“On February 1, 2011, the IACHR granted precautionary measures for Gary Resil, Harry Mocombe, Roland Joseph, Evel Camelien, and Pierre Louis, in the United States. The request for precautionary measure alleges that the lives and health of these individuals could be at grave risk if they were to be deported to Haiti, given that once they arrived in the country they would probably remain in custody, without access to food, drinking water, and adequate medical treatment. It also indicates that these individuals have their immediate families in the United States and that most of their family members in Haiti had died in the January 2010 earthquake. The Inter-American Commission asked that the United States suspend the deportation process in the case of the five beneficiaries until such time as: (1) Haiti is able to guarantee that detention conditions and access to medical
care for persons in custody comply with applicable minimum standards, and (2) the procedures in place to decide upon and review the deportation of the five beneficiaries adequately take into account their right to family life and their family ties in the United States.”
UNHRC Report on Haiti at 10.
- ... Many countries have announced that they are suspending forced-return programmes, but others have stuck by the decisions taken before the natural disaster, thus piling victims on top of victims. The independent expert is extremely concerned about these decisions and he points out that the Office of the High Commissioner for Human Rights and the Office of the High Commissioner for Refugees have issued a joint emergency appeal to countries to suspend all forced returns to Haiti because of the persisting humanitarian crisis.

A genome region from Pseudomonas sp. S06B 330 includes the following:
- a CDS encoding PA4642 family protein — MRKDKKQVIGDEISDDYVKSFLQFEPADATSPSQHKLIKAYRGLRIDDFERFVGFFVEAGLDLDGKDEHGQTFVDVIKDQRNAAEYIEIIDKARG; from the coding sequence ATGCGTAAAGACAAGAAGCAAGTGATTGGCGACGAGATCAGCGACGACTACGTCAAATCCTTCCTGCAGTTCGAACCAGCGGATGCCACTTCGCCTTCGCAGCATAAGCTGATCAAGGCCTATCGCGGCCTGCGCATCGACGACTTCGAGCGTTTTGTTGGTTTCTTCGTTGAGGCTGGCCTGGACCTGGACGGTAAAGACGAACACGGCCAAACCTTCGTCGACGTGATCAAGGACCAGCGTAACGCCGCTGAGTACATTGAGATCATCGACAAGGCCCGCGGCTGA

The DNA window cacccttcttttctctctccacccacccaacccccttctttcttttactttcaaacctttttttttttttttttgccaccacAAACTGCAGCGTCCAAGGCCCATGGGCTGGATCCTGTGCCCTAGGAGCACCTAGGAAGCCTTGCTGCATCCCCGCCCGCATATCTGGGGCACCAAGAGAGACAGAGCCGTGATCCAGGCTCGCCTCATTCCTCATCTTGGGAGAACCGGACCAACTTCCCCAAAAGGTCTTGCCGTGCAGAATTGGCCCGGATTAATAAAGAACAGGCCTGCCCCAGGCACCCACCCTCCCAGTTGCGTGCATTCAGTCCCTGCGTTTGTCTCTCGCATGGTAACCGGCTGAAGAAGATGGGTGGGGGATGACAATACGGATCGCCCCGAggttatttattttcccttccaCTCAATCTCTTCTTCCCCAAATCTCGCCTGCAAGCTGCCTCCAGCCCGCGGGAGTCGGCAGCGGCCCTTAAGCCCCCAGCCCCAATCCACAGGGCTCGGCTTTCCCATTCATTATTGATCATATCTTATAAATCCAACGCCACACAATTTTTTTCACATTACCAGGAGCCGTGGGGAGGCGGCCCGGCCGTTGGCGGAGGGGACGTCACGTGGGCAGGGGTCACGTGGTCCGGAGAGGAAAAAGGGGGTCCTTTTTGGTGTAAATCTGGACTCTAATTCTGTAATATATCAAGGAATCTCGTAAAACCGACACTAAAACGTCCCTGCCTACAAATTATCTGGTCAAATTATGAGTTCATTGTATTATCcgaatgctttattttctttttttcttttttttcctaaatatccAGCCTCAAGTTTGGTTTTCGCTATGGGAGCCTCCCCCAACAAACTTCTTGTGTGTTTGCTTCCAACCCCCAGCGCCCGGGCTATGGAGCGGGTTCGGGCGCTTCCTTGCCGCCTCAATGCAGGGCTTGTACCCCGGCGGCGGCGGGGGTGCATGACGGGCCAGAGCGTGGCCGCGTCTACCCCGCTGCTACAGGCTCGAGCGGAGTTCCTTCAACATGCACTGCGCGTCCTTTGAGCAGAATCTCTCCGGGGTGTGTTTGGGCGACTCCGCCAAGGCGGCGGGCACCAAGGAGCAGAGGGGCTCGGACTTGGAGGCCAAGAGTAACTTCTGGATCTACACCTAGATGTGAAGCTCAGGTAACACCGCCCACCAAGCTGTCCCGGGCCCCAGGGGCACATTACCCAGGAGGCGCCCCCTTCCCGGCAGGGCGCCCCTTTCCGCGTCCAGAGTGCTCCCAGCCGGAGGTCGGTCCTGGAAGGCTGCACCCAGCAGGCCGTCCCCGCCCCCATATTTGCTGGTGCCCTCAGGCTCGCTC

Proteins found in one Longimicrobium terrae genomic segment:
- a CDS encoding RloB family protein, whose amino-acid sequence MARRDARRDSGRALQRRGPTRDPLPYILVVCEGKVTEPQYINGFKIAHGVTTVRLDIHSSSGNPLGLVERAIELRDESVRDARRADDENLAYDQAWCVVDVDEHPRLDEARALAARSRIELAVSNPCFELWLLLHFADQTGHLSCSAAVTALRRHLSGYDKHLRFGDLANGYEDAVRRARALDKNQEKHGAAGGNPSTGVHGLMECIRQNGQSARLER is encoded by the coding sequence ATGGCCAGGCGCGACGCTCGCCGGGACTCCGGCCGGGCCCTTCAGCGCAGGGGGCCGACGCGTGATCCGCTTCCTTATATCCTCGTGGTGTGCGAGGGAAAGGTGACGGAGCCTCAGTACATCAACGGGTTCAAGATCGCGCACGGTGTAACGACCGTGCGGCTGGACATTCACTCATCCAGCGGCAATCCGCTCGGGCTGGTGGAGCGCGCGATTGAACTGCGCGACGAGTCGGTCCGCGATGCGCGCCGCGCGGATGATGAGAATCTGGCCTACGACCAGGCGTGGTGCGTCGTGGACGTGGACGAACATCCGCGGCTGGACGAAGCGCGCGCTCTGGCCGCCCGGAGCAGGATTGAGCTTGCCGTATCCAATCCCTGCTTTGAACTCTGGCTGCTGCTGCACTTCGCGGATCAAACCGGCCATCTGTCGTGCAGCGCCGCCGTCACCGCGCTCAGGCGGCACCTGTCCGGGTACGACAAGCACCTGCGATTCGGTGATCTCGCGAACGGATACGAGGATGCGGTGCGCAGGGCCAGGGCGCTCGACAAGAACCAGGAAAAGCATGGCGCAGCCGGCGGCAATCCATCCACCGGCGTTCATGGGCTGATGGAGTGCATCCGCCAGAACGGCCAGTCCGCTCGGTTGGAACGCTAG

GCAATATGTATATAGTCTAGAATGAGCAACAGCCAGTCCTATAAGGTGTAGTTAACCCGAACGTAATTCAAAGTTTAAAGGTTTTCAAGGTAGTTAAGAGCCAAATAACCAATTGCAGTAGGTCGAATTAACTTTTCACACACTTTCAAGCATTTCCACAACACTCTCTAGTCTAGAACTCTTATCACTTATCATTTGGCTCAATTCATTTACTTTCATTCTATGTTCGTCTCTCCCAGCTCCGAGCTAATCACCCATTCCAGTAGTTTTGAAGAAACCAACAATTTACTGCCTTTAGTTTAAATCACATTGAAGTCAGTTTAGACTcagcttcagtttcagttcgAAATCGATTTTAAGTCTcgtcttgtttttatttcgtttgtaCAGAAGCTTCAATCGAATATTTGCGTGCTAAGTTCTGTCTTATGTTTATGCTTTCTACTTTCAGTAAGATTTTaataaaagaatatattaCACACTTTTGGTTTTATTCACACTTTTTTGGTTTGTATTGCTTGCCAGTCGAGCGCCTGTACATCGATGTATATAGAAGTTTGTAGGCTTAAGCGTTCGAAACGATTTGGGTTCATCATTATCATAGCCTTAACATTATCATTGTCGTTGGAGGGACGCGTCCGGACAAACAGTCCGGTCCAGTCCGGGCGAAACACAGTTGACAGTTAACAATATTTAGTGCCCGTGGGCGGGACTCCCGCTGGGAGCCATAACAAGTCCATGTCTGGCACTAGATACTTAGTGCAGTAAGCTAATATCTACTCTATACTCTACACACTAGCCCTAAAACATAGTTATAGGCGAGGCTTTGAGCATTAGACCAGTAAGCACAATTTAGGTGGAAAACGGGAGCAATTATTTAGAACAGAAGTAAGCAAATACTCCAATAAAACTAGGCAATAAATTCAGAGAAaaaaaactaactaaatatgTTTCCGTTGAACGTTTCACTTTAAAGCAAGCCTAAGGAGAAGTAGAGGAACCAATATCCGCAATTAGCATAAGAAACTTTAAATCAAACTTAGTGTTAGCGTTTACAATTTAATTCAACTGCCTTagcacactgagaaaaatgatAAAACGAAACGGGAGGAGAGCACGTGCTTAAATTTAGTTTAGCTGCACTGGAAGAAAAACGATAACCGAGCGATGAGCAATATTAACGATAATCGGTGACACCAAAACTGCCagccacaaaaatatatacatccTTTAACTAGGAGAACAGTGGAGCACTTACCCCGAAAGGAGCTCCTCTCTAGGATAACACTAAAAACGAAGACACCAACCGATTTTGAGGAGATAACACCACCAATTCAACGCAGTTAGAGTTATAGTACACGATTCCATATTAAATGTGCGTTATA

- At least for the stabilization period and until these persons can return safely and permanently the independent expert recommends that all countries should refrain from expelling Haitians and continue to provide decent temporary arrangements for their protection on humanitarian grounds.
DOS 2010 Report. Haiti, at 8.
“Some returnees, some of whom spent substantial portions or most of their lives abroad, alleged corruption, widespread discrimination, and social abuse after returning home. Reported discriminatory practices included arbitrary arrests, false accusations about their activities to local police, and extortion attempts against them and their families abroad during the initial detention phase, in exchange for quicker release from administrative quarantine.
DOS 2010 Report. Haiti, at 13
“Freedom of Movement, Internally Displaced Persons, Protection of Refugees, and Stateless Persons
“...Persons deported from other countries were sometimes subjected to amendments in their Haitian passports by the Immigration office, denoting the infraction for which they were deported.